Table 1. Loss reduction efficiency values for Upland regions of the Chesapeake Bay Watershed.

 

 

Category

Nitrogen

Phosphorus

Time to Incorporation

Ammonia Emission Reduction

Reduction in N Loading1

Time to Incorporation

Reduction in P Loading2

Injection

0

85%

12%

0

36%

Low Disturbance Incorporation

≤24 hr

24-72 hr

50%

34%

 

8%

8%

≤72 hr

 

24%

High Disturbance Incorporation

≤24 hr

24-72 hr

75%

50%

 

8%

8%

≤72 hr

 

0%3

1 Reduction in N loading water achieved only for losses with surface runoff. The portion of total N loss through leaching is not impacted by the practices.  25% of total N losses to water are assumed to be lost with runoff (both dissolved N and sediment-associated organic matter N).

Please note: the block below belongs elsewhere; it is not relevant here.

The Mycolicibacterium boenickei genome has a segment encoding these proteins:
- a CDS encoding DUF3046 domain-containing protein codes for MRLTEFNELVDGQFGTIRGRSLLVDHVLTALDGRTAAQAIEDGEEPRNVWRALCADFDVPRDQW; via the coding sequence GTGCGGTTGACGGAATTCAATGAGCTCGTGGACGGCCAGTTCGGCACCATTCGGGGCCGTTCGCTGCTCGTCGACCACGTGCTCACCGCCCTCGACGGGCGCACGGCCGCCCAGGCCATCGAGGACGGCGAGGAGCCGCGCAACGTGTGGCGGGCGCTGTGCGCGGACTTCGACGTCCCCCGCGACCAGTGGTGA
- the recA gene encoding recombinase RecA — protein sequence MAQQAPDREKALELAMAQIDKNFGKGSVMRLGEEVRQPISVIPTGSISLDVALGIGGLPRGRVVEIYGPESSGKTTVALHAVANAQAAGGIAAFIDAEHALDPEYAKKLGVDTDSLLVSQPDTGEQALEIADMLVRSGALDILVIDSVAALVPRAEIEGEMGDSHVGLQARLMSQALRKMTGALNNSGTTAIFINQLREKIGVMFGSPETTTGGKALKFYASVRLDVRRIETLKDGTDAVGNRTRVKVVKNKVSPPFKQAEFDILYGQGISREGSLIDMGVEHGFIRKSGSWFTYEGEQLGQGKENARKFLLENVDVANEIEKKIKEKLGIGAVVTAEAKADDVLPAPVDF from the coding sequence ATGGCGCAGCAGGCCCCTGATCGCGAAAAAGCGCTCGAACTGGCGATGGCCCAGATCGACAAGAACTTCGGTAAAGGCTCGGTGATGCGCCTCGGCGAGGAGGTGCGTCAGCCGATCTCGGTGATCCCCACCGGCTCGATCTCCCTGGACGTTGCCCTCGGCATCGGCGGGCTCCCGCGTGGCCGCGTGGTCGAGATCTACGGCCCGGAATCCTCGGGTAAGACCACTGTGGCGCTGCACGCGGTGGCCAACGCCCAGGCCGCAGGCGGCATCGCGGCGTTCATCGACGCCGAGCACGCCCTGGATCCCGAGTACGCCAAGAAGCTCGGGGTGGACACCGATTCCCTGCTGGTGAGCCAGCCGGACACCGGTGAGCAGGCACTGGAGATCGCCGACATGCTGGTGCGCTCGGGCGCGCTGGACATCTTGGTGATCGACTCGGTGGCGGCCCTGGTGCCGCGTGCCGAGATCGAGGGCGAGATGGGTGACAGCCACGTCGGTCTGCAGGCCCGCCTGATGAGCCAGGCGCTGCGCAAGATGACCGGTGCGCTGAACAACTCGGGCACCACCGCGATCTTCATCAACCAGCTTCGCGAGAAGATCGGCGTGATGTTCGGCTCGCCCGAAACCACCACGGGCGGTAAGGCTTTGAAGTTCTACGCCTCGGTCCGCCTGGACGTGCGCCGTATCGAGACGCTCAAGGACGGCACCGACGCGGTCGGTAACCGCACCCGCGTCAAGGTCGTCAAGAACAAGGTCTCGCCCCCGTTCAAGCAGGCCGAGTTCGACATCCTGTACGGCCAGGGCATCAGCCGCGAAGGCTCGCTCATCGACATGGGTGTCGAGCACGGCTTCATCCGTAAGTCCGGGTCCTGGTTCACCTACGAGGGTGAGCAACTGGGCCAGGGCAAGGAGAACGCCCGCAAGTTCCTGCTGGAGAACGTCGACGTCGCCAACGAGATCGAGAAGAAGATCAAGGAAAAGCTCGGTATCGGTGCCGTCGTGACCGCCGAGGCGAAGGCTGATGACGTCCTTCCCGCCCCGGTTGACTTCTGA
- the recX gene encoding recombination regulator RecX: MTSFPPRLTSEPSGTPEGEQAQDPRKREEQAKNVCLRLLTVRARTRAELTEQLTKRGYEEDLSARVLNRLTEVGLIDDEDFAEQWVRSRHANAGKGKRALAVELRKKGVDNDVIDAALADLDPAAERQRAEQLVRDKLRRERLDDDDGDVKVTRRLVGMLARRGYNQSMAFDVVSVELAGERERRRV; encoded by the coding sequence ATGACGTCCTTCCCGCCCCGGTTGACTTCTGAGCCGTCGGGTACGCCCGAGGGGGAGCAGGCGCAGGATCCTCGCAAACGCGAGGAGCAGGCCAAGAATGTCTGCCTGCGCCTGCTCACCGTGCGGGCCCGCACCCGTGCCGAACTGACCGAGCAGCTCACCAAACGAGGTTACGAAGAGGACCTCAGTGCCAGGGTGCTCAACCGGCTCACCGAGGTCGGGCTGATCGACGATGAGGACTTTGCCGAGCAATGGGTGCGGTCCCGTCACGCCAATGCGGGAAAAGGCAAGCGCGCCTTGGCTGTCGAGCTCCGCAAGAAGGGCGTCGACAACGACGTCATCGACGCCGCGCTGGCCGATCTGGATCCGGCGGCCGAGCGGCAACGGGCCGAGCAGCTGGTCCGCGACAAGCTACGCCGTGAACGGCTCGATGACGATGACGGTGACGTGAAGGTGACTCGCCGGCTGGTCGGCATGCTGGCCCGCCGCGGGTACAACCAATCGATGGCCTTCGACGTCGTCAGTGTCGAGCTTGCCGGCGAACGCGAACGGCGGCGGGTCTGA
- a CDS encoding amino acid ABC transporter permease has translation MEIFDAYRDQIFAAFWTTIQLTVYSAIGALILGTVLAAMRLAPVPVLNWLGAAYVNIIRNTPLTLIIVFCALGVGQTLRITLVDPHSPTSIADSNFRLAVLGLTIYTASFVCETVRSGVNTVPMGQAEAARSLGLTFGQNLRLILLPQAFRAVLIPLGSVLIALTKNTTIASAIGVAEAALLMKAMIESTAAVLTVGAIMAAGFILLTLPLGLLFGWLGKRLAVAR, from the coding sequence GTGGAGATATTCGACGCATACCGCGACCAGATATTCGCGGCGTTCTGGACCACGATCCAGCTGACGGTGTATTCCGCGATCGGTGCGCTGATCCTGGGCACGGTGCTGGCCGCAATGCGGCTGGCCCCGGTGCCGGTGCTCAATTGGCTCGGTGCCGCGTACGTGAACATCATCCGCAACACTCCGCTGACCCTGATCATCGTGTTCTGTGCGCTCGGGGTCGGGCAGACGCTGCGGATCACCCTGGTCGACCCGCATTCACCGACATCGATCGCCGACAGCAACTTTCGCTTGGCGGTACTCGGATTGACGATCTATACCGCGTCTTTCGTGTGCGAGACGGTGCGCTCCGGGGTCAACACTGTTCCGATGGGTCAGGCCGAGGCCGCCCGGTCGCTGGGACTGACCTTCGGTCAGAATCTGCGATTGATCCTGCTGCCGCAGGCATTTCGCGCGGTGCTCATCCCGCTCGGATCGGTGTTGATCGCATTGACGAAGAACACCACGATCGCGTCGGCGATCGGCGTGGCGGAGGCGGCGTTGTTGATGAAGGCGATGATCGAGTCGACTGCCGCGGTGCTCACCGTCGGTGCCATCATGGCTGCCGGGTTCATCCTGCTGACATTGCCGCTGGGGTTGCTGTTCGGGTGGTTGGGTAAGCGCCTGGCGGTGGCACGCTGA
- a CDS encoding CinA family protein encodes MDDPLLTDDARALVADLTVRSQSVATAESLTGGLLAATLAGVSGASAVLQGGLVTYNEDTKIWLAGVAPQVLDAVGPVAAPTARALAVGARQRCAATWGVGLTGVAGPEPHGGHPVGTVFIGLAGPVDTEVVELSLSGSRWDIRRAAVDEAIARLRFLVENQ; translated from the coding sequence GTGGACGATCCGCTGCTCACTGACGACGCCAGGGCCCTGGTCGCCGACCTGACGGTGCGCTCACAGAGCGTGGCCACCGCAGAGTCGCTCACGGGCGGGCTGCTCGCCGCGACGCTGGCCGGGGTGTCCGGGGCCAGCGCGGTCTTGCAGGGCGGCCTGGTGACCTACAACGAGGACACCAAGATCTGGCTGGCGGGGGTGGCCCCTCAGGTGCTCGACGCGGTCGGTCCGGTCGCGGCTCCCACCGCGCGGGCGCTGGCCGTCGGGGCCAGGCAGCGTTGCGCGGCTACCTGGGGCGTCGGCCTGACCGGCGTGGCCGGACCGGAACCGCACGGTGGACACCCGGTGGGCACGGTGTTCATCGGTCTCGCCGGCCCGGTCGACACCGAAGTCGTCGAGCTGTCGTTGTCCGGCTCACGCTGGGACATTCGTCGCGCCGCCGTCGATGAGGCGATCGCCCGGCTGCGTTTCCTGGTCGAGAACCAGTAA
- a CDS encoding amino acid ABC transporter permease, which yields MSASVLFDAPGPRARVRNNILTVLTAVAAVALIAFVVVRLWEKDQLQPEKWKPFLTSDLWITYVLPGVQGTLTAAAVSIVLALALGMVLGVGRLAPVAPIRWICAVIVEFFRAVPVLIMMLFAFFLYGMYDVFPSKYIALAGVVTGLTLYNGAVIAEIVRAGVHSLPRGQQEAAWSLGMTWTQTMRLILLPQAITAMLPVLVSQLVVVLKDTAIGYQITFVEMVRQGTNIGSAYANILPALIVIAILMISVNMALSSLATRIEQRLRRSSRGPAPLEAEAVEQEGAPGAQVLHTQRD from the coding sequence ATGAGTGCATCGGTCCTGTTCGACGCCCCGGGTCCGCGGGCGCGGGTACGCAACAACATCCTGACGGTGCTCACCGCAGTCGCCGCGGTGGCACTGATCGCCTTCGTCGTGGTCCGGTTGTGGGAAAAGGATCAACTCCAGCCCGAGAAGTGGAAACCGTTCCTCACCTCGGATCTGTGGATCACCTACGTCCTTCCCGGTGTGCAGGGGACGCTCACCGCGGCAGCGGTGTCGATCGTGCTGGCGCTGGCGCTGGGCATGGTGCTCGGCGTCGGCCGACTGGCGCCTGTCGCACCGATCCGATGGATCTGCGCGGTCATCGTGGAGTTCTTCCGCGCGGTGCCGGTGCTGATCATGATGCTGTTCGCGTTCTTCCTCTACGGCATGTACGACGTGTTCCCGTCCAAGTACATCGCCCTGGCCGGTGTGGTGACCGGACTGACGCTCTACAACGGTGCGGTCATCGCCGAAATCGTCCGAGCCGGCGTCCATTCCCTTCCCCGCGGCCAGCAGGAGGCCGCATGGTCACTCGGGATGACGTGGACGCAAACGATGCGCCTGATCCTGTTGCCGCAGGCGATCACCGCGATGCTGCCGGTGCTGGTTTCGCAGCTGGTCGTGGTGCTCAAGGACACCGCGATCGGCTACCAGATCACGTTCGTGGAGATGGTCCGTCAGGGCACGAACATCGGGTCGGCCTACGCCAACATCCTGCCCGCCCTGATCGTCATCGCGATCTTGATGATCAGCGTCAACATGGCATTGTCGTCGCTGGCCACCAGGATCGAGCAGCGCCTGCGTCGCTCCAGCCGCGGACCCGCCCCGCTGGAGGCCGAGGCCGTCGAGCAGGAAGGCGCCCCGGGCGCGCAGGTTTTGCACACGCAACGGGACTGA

2 Reduction in P loading water achieved only for losses with surface runoff. The portion of total N loss through leaching is not impacted by the practices.  80% of total P losses to water are assumed to be lost with runoff (both dissolved  and sediment-bound P) in upland regions of the watershed.

3 Reduction in dissolved P losses typically offset by greater sediment-bound P losses due to greater soil erosion with tillage incorporation in upland landscapes.

 

Table 2. Loss reduction efficiency values for Coastal Plain region of the Chesapeake Bay Watershed.

 

 

Category

Nitrogen

Phosphorus

Time to Incorporation

Ammonia Emission Reduction

Reduction in N Loading1

Time to Incorporation

Reduction in P Loading2

Injection

0

85%

12%

12%

0

22%

Low Disturbance Incorporation

≤24 hr

24-72 hr

50%

34%

 

8%

8%

≤72 hr

 

14%

High Disturbance Incorporation

≤24 hr

24-72 hr

75%

50%

 

8%

8%

≤72 hr

 

14%